Washington, DC — As reported in an exclusive report by Sam Thielman for The Guardian, a team of expert FOIA requestors and their attorneys has scored a major Freedom of Information Act (FOIA) victory against the FBI.…
In a new TED Talk released today, investigative journalist and TED Senior Fellow Will Potter describes his experience as the first and only journalist to visit secretive prisons on U.S. soil that are referred to by prisoners and guards as “Little Guantanamo.”
Communications Management Units, or CMUs, are experimental prison units in the United States for so-called “second-tier terrorists.” There’s an estimated 60-70 prisoners in CMUs and they are overwhelmingly Muslim, along with several animal rights and environmental activists.
“According to the Bureau of Prisons, CMUs are for prisoners with quote ‘inspirational significance.’ I think that’s a polite way of saying they are political prisons, for political prisoners,” Potter says in the talk. “Prisoners are sent to the CMU because of their race, religion, or political beliefs.”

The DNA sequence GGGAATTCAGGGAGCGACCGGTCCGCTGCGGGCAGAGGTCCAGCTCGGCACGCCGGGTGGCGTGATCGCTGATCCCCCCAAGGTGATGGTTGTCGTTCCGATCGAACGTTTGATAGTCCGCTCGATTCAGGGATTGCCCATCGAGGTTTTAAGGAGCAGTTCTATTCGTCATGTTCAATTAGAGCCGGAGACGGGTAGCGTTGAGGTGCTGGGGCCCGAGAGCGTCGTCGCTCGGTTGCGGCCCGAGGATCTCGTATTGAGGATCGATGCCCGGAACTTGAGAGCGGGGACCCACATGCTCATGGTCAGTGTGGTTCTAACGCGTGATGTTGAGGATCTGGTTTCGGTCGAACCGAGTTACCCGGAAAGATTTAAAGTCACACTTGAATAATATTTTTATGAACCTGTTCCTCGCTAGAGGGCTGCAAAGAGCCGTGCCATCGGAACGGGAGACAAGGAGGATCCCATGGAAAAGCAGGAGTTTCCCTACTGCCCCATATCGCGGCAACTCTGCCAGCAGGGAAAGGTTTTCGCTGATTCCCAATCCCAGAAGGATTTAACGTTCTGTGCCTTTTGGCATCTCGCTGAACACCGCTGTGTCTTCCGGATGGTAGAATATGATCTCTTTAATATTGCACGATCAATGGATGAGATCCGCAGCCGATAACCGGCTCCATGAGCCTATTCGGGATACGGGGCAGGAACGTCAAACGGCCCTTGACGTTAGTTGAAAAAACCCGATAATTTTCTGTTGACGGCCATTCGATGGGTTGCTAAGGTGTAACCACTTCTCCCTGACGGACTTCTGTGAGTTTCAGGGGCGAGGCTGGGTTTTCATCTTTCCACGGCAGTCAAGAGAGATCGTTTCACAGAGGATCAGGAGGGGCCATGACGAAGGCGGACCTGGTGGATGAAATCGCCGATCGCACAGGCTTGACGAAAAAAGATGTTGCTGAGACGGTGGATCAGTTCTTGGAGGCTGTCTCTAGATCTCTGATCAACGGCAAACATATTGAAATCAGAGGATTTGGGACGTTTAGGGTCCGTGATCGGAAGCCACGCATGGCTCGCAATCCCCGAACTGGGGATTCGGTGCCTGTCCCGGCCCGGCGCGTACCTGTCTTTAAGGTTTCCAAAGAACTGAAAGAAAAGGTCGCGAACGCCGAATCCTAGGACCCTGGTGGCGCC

There are currently two CMUs, located within larger federal prisons in Terre Haute, Indiana and Marion, Illinois. Neither underwent the formal review process required by law when they were opened.
CMUs are not solitary confinement, but they radically restrict prisoner communications with the outside world to levels that meet or exceed the most extreme prisons in the country.Will Potter was allowed to visit environmental activist Daniel McGowan, who was being held at the CMU in Marion. Approval of this visit came as a shock since no other journalist has been allowed inside the CMUs and because documents obtained through the Freedom of Information Act have revealed that the Counter Terrorism Unit has monitored Potter’s speeches, articles, and his book Green Is The New Red. Attorneys and prisoners have said that inmates are transferred to the CMUs without notice and without opportunity to challenge their new designation, in what they say is a clear violation of due process rights.